However India has high mountains, extensive river valleys, hills and plateaus, deserts, forests, islands, beaches comparable to global levels. India’s biodiversity is immense, and though a lot of it needs more protection, it is still possible to access many parts of exceptional richness fairly easily. India is also famous for its wildlife, and this too differs by geography.
India’s culture is possibly the single most diverse within a country. The people of India do not speak a common language and differ from each other in almost all socio-cultural parameters including race. This includes language, shared history, culture, attire, food, customs, religion, etc. It is not unknown for Indians to mistake a fellow citizen as a foreigner and deal with him as such!
PLAN YOUR TRIP – not just where you want to go, but also in terms of connections, accommodations etc. Let the spontaneity be in the beauty you behold, not in logistics.
How easy is it to travel within India? Well, it is not as simple as in the first world. The relative plus – it is fairly to very inexpensive.
Aviation in India is growing. Now there are major local airlines connecting India’s biggest cities. So Delhi and Bombay could be connected by about 30 daily flights. Delhi, Bombay, Bangalore, Hyderabad, Chennai are very well connected nationally. Kolkata, Pune, Ahmedabad, Jaipur, Kochi, etc are also fairly well connected. About 35 of India’s top cities have commercial aviation links, and this is likely to grow fast in the near future. However there are vast parts of India not connected as easily by flights, so plan your trip. The main operators are Air India (state owned, and regularly voted the worst in terms of consumer satisfaction), Jet, Indigo, Spicejet and Goair.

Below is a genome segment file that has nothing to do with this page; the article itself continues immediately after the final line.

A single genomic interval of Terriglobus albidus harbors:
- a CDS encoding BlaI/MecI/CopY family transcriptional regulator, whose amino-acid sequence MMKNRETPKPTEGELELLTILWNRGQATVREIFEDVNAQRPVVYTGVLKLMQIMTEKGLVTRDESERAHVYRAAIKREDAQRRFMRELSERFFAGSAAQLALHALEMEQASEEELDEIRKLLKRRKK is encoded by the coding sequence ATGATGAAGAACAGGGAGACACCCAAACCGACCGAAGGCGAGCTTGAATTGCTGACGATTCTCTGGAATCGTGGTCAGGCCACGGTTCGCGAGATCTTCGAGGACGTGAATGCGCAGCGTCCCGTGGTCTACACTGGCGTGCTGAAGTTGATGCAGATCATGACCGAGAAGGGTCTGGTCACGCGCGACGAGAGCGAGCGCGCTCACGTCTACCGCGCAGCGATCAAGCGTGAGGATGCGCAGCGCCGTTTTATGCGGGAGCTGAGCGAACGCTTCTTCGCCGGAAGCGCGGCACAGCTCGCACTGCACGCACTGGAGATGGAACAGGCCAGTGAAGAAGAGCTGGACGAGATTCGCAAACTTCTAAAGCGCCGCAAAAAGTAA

Indian railways – still state owned, has a vast network, and this covers almost all parts of India except high mountains. However the condition of trains is poor, even in the more expensive classes.
The road network in India is patchy. While some states have improved road conditions of late, do not opt for long road journeys if you can avoid them. What are called National Highways are in the best condition. It is best to avoid public bus service unless you are confident about navigating India. Some cities have good inter city buses such as Hyderabad and Bangalore, or Delhi and Jaipur, frequented by tourists as well.